But retail watchers cautioned that Black Friday is just one day out of a lengthy holiday shopping season. To keep the momentum going, “retailers will have new promotions and new opportunities to get people back in the store,” said Jackie Fernandez, a retail partner at Deloitte & Touche. “They want to keep the interest of the customers because they know that today isn’t going to be the [only] day that drives retail sales.”
Unlike the strictly need-based shopping that dominated the last two holiday seasons, more people said they were buying for themselves and buying more discretionary items.
Even though she had a 7 a.m. flight to catch at Los Angeles International Airport on Friday, 20-year-old Vanessa Barrera and her family rushed to Sears at South Coast Plaza in the middle of the night for a 55-inch Samsung television.
“We don’t know if they even have it or if we’re going to get it,” the student from Santa Ana said. “Maybe I’m sacrificing too much for this TV. It’s definitely a ‘want’ and not a ‘need.’”
Black Friday is always marked by promises of huge discounts, early hours and massive crowds of shoppers. This year, as consumers have indicated they’re more willing to spend, the nation’s retailers have rolled out even more deals and spread them over several days instead of packing them all into the day after Thanksgiving.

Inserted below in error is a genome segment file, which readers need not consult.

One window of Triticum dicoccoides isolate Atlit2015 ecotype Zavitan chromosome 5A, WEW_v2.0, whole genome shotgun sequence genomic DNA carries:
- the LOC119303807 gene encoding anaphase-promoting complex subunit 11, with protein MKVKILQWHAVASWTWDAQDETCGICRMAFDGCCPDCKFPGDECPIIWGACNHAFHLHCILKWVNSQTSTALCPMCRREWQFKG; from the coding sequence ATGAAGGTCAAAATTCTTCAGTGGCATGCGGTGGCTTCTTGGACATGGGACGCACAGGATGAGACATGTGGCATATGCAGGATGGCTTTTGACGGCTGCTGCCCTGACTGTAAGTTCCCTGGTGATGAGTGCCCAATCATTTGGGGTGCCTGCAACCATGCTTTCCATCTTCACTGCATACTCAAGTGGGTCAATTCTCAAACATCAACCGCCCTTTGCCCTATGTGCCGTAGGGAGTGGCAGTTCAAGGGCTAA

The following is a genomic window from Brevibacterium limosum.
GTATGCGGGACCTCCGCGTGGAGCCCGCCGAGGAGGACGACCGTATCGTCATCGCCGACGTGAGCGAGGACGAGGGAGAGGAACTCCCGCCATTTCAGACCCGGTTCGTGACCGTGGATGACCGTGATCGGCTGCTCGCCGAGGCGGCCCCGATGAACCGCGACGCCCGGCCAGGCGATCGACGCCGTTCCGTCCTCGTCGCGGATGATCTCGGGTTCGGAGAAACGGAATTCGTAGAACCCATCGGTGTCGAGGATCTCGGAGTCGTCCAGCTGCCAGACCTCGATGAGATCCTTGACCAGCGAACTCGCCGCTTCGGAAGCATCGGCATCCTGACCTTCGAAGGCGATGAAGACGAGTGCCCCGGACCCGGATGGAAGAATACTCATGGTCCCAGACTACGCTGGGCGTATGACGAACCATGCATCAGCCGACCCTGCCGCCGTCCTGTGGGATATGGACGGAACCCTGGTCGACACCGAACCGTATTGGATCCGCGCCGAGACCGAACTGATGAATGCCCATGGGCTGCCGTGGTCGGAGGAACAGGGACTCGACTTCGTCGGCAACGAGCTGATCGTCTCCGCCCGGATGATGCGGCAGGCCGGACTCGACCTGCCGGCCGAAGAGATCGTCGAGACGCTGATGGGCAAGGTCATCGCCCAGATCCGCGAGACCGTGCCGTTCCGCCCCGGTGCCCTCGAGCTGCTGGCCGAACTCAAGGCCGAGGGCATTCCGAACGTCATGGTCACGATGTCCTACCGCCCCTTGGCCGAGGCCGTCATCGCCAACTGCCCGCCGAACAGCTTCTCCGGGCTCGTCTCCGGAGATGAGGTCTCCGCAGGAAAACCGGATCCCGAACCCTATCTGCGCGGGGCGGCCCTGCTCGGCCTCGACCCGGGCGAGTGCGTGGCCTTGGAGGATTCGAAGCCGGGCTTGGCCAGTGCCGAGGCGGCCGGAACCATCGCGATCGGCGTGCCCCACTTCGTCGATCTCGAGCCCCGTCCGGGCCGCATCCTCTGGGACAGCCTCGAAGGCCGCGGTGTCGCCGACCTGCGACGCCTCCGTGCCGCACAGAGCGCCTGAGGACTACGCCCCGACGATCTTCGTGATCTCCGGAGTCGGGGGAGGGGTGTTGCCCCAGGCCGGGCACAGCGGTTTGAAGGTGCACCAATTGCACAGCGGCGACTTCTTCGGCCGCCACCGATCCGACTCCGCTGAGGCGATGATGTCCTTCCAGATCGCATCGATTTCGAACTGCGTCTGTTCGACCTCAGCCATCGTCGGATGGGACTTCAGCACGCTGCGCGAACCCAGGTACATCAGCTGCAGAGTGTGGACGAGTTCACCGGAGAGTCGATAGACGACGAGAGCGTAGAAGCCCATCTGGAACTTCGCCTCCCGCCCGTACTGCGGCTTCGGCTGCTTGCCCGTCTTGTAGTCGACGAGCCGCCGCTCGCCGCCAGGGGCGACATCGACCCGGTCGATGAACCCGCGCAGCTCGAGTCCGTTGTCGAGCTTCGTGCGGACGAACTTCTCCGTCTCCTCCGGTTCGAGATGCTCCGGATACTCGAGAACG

“The stores have gotten better at recognizing the science of Black Friday and door-buster specials,” Cohen said. “They’re using the Internet, they’re using different hours, they’re rolling out some merchandise now and some tomorrow and some next week.”
For many major chains, the strategy was motivated by the understanding that despite the rise in consumer spending recently, many Americans are still hampered by tight budgets.
“Shoppers have learned lessons from the recession and are still value-conscious,” said Tom Aiello, a spokesman at Sears, which opened on Thanksgiving Day for the first time ever so people could start shopping early.
“What we have to do is give them those great values earlier and continue those throughout the holidays,” he said. “People still want to have a good Christmas. But they need some help in terms of making those purchases.”
At the malls Friday, many consumers said they were still feeling the effects of the recession and were simply not ready to return to previous levels of conspicuous consumption.
While shopping with family members at the Macy’s at Westfield Century City, Gabriela Finn, a 48-year-old teacher from Phoenix, said she was not convinced that the economy was improving and would spend cautiously this Christmas.
“Even though I received a raise for this school year,” she said, “I don’t want to go ahead and just spend all my money because we don’t know what the future holds.”
Times staff writers Nate Jackson, Shan Li, Rick Rojas, Nardine Saad and Abby Sewell contributed to this report.